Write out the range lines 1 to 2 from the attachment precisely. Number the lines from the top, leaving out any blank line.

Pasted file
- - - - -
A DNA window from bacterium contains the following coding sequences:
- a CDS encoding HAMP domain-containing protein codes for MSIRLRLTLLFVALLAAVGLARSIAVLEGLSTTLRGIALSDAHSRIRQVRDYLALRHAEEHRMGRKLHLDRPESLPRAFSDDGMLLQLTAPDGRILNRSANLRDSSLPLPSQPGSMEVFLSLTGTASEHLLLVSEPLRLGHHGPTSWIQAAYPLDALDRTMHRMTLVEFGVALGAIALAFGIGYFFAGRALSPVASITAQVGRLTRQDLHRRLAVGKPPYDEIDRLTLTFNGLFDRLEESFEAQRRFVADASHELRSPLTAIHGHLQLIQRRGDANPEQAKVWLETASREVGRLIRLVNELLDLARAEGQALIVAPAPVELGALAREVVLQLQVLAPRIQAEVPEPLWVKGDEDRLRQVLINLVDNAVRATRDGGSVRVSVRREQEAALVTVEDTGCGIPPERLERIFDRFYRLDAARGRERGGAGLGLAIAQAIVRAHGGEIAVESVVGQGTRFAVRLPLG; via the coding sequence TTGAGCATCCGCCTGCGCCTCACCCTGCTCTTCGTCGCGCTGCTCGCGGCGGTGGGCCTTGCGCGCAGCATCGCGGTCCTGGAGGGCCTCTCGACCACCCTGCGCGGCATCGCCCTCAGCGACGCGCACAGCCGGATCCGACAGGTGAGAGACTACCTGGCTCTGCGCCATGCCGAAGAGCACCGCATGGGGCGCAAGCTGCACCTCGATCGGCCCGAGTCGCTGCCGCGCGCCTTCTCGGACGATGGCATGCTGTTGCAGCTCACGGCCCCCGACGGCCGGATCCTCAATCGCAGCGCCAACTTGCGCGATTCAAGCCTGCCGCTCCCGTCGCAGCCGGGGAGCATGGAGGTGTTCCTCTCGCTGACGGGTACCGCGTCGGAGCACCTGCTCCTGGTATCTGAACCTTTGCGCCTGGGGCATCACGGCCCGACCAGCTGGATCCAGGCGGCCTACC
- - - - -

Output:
A DNA window from bacterium contains the following coding sequences:
- a CDS encoding HAMP domain-containing protein codes for MSIRLRLTLLFVALLAAVGLARSIAVLEGLSTTLRGIALSDAHSRIRQVRDYLALRHAEEHRMGRKLHLDRPESLPRAFSDDGMLLQLTAPDGRILNRSANLRDSSLPLPSQPGSMEVFLSLTGTASEHLLLVSEPLRLGHHGPTSWIQAAYPLDALDRTMHRMTLVEFGVALGAIALAFGIGYFFAGRALSPVASITAQVGRLTRQDLHRRLAVGKPPYDEIDRLTLTFNGLFDRLEESFEAQRRFVADASHELRSPLTAIHGHLQLIQRRGDANPEQAKVWLETASREVGRLIRLVNELLDLARAEGQALIVAPAPVELGALAREVVLQLQVLAPRIQAEVPEPLWVKGDEDRLRQVLINLVDNAVRATRDGGSVRVSVRREQEAALVTVEDTGCGIPPERLERIFDRFYRLDAARGRERGGAGLGLAIAQAIVRAHGGEIAVESVVGQGTRFAVRLPLG; via the coding sequence TTGAGCATCCGCCTGCGCCTCACCCTGCTCTTCGTCGCGCTGCTCGCGGCGGTGGGCCTTGCGCGCAGCATCGCGGTCCTGGAGGGCCTCTCGACCACCCTGCGCGGCATCGCCCTCAGCGACGCGCACAGCCGGATCCGACAGGTGAGAGACTACCTGGCTCTGCGCCATGCCGAAGAGCACCGCATGGGGCGCAAGCTGCACCTCGATCGGCCCGAGTCGCTGCCGCGCGCCTTCTCGGACGATGGCATGCTGTTGCAGCTCACGGCCCCCGACGGCCGGATCCTCAATCGCAGCGCCAACTTGCGCGATTCAAGCCTGCCGCTCCCGTCGCAGCCGGGGAGCATGGAGGTGTTCCTCTCGCTGACGGGTACCGCGTCGGAGCACCTGCTCCTGGTATCTGAACCTTTGCGCCTGGGGCATCACGGCCCGACCAGCTGGATCCAGGCGGCCTACC